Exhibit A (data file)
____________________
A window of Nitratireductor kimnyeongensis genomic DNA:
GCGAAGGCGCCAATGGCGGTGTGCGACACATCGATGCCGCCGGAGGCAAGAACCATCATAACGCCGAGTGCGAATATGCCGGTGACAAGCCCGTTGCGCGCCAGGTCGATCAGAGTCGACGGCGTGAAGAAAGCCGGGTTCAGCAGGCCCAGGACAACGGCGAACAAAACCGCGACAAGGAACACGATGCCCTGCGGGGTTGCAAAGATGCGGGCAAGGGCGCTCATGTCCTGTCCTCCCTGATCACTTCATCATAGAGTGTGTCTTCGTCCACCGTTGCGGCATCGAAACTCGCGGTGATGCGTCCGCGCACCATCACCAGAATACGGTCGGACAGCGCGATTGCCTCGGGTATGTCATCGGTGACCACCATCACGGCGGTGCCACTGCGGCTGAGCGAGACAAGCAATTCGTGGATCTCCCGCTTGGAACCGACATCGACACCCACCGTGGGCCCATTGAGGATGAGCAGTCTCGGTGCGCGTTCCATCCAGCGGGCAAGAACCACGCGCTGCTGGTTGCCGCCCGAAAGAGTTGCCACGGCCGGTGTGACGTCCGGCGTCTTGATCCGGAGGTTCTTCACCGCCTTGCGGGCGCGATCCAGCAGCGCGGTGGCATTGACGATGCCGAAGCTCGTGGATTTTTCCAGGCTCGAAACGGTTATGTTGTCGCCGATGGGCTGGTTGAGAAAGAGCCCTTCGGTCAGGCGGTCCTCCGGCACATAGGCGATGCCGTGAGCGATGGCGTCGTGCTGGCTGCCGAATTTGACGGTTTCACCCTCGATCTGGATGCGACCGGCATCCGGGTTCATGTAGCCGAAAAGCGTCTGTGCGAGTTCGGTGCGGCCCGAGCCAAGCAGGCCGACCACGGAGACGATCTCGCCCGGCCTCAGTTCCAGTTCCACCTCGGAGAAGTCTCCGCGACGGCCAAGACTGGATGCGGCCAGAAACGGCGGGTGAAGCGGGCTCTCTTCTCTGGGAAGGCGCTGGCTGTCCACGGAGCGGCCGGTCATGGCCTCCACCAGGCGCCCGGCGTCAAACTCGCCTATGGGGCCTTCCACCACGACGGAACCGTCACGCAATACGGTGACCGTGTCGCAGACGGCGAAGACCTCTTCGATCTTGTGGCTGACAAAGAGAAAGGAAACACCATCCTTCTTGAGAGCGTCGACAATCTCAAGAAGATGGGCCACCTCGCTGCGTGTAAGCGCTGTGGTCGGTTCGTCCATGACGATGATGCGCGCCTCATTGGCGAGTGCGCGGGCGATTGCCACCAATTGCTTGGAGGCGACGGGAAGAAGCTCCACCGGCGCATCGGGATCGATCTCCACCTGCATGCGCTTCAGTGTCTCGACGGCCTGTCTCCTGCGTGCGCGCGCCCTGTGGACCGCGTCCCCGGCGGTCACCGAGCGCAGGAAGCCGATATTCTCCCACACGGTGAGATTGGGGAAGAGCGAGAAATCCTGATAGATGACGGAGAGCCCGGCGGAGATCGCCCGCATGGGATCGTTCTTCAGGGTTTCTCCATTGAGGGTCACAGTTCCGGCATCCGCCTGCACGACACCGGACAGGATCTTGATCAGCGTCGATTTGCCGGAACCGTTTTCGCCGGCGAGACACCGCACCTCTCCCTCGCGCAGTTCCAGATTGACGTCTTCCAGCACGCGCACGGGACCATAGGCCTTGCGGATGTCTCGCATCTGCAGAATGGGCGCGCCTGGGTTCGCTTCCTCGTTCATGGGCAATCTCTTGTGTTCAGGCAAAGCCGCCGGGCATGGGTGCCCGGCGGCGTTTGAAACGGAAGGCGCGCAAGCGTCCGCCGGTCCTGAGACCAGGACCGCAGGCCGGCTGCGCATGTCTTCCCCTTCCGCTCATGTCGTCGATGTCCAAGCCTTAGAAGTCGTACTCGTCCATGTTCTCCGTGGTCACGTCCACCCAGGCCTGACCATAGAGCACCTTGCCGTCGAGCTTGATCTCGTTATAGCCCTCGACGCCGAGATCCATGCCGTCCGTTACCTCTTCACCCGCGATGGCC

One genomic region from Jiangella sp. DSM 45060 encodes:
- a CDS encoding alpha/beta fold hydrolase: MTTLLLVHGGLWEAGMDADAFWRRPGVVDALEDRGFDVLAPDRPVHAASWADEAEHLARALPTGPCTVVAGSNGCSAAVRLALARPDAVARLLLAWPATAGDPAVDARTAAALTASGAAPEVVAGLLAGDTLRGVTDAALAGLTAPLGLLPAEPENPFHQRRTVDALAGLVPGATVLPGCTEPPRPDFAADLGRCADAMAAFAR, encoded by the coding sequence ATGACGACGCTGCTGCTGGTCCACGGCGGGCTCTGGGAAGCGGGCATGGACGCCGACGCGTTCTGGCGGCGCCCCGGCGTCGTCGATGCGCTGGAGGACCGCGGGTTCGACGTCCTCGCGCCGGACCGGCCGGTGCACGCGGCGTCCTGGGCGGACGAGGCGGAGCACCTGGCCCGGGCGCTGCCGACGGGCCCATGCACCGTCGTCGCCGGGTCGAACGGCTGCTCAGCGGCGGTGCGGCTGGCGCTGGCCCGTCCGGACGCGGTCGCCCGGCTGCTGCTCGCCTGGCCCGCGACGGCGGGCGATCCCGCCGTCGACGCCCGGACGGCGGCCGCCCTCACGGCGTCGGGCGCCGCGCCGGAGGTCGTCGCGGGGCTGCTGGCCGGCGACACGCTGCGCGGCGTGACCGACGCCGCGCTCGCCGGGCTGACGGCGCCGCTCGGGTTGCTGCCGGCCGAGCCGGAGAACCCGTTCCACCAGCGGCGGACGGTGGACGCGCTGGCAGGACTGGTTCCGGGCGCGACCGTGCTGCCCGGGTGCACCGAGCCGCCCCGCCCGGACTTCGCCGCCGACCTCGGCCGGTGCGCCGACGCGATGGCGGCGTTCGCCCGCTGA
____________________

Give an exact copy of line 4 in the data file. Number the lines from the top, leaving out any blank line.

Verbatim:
- a CDS encoding alpha/beta fold hydrolase: MTTLLLVHGGLWEAGMDADAFWRRPGVVDALEDRGFDVLAPDRPVHAASWADEAEHLARALPTGPCTVVAGSNGCSAAVRLALARPDAVARLLLAWPATAGDPAVDARTAAALTASGAAPEVVAGLLAGDTLRGVTDAALAGLTAPLGLLPAEPENPFHQRRTVDALAGLVPGATVLPGCTEPPRPDFAADLGRCADAMAAFAR, encoded by the coding sequence ATGACGACGCTGCTGCTGGTCCACGGCGGGCTCTGGGAAGCGGGCATGGACGCCGACGCGTTCTGGCGGCGCCCCGGCGTCGTCGATGCGCTGGAGGACCGCGGGTTCGACGTCCTCGCGCCGGACCGGCCGGTGCACGCGGCGTCCTGGGCGGACGAGGCGGAGCACCTGGCCCGGGCGCTGCCGACGGGCCCATGCACCGTCGTCGCCGGGTCGAACGGCTGCTCAGCGGCGGTGCGGCTGGCGCTGGCCCGTCCGGACGCGGTCGCCCGGCTGCTGCTCGCCTGGCCCGCGACGGCGGGCGATCCCGCCGTCGACGCCCGGACGGCGGCCGCCCTCACGGCGTCGGGCGCCGCGCCGGAGGTCGTCGCGGGGCTGCTGGCCGGCGACACGCTGCGCGGCGTGACCGACGCCGCGCTCGCCGGGCTGACGGCGCCGCTCGGGTTGCTGCCGGCCGAGCCGGAGAACCCGTTCCACCAGCGGCGGACGGTGGACGCGCTGGCAGGACTGGTTCCGGGCGCGACCGTGCTGCCCGGGTGCACCGAGCCGCCCCGCCCGGACTTCGCCGCCGACCTCGGCCGGTGCGCCGACGCGATGGCGGCGTTCGCCCGCTGA